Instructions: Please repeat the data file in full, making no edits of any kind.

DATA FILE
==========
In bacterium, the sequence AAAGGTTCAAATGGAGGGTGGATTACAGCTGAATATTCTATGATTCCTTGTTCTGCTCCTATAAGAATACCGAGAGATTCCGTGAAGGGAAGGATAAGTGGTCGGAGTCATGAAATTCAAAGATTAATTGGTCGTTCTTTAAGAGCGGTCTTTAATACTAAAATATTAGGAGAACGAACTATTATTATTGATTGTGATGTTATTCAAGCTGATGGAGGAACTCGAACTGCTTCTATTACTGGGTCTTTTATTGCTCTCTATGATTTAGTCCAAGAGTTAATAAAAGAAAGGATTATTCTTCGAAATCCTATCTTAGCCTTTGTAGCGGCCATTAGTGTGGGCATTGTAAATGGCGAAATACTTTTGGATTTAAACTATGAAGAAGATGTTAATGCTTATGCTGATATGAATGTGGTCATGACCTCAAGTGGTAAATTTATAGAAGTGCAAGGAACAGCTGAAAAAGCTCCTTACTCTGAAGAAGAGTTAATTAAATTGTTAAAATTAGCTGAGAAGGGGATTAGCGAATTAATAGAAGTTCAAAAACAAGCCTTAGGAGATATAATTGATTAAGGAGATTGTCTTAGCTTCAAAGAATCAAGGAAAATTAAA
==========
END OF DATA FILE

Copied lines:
In bacterium, the sequence AAAGGTTCAAATGGAGGGTGGATTACAGCTGAATATTCTATGATTCCTTGTTCTGCTCCTATAAGAATACCGAGAGATTCCGTGAAGGGAAGGATAAGTGGTCGGAGTCATGAAATTCAAAGATTAATTGGTCGTTCTTTAAGAGCGGTCTTTAATACTAAAATATTAGGAGAACGAACTATTATTATTGATTGTGATGTTATTCAAGCTGATGGAGGAACTCGAACTGCTTCTATTACTGGGTCTTTTATTGCTCTCTATGATTTAGTCCAAGAGTTAATAAAAGAAAGGATTATTCTTCGAAATCCTATCTTAGCCTTTGTAGCGGCCATTAGTGTGGGCATTGTAAATGGCGAAATACTTTTGGATTTAAACTATGAAGAAGATGTTAATGCTTATGCTGATATGAATGTGGTCATGACCTCAAGTGGTAAATTTATAGAAGTGCAAGGAACAGCTGAAAAAGCTCCTTACTCTGAAGAAGAGTTAATTAAATTGTTAAAATTAGCTGAGAAGGGGATTAGCGAATTAATAGAAGTTCAAAAACAAGCCTTAGGAGATATAATTGATTAAGGAGATTGTCTTAGCTTCAAAGAATCAAGGAAAATTAAA